Level: Year 7
The Silk Road
Source: National Geographic
The paths on the map are the routes taken by traders on what has become known as The Silk Road. The name is a little misleading because it was not just one road and silk was not the only item being traded. No merchant would have travelled the whole road from one end to the other — there were trading centres along the way. The movement and exchange of goods along The Silk Road spread artistic styles and techniques across a number of diverse civilisations that were quite far apart. The artefacts in the exhibition reflect this rich cross-pollination (or melting pot) of artistry and ideas.
Begram was a particularly large and important trading centre, not just because of its position on the route. It was very close both to the only known source of lapis lazuli and to Bactria, which had a well-established tradition of metal smelting.
The importance of Begram was first revealed to the modern world when the archaeologist Joseph Hackin discovered two sealed rooms at the site. The rooms were filled with many exotic objects which came from all over the trade routes of the time. The find caused some controversy among archaeologists. Hackin originally believed that he had found the treasure rooms of a palace but further study suggested that these were storerooms full of luxury items to be traded.
Task 1: Follow the roads out of Afghanistan
- Download a map of The Silk Road (PDF, 4MB)
- All of the objects shown in this activity were found in the sealed rooms at Begram on The Silk Road. Do what the archaeologists did — follow the tracks. For each object, you have been given some clues to help you discover its country of origin.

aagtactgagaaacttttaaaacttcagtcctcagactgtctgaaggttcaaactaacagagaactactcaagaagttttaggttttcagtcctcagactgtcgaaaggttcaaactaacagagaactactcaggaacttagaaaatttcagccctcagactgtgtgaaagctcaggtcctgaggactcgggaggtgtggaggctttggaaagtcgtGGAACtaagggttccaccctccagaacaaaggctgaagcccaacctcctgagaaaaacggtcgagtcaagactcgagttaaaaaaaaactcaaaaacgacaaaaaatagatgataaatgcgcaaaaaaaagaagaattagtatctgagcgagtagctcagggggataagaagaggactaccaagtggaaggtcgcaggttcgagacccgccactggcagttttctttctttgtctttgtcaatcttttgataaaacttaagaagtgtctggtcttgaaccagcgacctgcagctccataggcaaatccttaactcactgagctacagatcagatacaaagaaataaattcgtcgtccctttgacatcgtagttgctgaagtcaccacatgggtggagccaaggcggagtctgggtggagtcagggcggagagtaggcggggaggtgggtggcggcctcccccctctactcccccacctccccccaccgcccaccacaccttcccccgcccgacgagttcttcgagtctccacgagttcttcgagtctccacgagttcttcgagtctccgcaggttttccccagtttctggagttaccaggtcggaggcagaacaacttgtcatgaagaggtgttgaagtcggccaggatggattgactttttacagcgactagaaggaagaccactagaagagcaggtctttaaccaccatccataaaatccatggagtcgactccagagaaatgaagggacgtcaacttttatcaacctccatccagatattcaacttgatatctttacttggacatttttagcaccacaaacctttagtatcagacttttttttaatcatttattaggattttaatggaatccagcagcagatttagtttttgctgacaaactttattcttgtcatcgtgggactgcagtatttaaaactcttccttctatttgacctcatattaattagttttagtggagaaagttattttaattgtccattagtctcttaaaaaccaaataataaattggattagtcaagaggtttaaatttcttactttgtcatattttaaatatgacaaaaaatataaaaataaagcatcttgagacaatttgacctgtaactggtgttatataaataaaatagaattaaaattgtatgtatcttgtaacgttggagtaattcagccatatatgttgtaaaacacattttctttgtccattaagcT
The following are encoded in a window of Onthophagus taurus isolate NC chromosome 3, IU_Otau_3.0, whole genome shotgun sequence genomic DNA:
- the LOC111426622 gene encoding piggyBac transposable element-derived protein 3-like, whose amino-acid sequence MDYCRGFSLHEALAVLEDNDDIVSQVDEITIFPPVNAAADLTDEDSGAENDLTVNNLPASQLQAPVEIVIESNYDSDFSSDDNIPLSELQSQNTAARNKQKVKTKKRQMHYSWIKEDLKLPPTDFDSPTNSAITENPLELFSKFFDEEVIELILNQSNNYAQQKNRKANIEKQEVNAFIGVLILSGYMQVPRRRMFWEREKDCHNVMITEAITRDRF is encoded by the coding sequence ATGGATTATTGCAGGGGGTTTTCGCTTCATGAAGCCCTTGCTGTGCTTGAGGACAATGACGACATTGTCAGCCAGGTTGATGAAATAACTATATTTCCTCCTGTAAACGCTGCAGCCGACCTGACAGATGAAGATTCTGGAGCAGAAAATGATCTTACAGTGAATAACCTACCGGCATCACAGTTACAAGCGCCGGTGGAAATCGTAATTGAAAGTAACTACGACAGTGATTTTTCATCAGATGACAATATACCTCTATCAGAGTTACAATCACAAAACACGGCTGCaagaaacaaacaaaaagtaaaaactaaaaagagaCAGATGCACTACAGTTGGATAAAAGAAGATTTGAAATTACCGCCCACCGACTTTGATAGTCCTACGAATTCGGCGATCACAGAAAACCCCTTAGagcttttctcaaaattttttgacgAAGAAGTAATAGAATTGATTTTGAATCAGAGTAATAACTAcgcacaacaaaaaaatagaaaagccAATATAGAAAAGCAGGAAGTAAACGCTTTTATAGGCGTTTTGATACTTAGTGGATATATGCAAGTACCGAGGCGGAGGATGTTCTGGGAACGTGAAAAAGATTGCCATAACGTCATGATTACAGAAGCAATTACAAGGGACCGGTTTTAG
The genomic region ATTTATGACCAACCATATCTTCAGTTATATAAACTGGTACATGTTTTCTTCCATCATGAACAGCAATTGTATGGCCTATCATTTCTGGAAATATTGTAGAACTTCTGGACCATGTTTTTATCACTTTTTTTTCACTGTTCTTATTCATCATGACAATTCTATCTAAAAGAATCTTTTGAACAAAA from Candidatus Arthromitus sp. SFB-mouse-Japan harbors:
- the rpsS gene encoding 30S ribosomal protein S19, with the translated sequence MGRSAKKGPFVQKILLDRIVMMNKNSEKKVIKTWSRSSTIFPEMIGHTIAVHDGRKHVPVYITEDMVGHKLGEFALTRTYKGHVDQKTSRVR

- Decide where each object (or the style of its design) came from.
- Mark each place or area on your map of The Silk Road and write the object number there.
Object 1 and Object 1.1
- They are made from ivory.
- Both were designed to decorate furniture — one is an insert for a chair and the other is a table leg. The wooden parts have rotted away.
- The woman in the statue is said to resemble the goddess Ganga.
- Other ivory works have been found in Uzbekistan and in Pompeii.
- It’s made of glass. How might the shape have been made?
- Analysis of the glass found it to be very similar to the kind found in Egypt and the near east.
- Ancient sources mention Alexandria as a centre for glass manufacturing.
- Examples of this type of glass have been found throughout the ancient Roman world and in southern India.
- Who was in power in Egypt two thousand years ago, during the first century AD?
- It’s made of plaster.
- It was thought to be a cast for making bronze medallions.
- Fingerprints were found on the front.
- It is not decorated in any way.
- The child is clutching a butterfly against his breast.
- The Greek word for butterfly was Psyche.
- It is made of bronze.
- It is a scale weight.
- It may have originally been used as a cosmetics jar.
- He may represent the Roman god Mercury.
Task 2: Connect the places, objects, materials and ideas
- Take another look at the five objects and your map.
- Draw a diagram with Begram at the centre, connecting out to the places where the objects came from.
- Next to the name of each place, list the key materials, ideas and/or figure-heads that came to Begram via The Silk Road. These elements represent the melting pot of culture found in Afghanistan’s cultural heritage and the place it is today.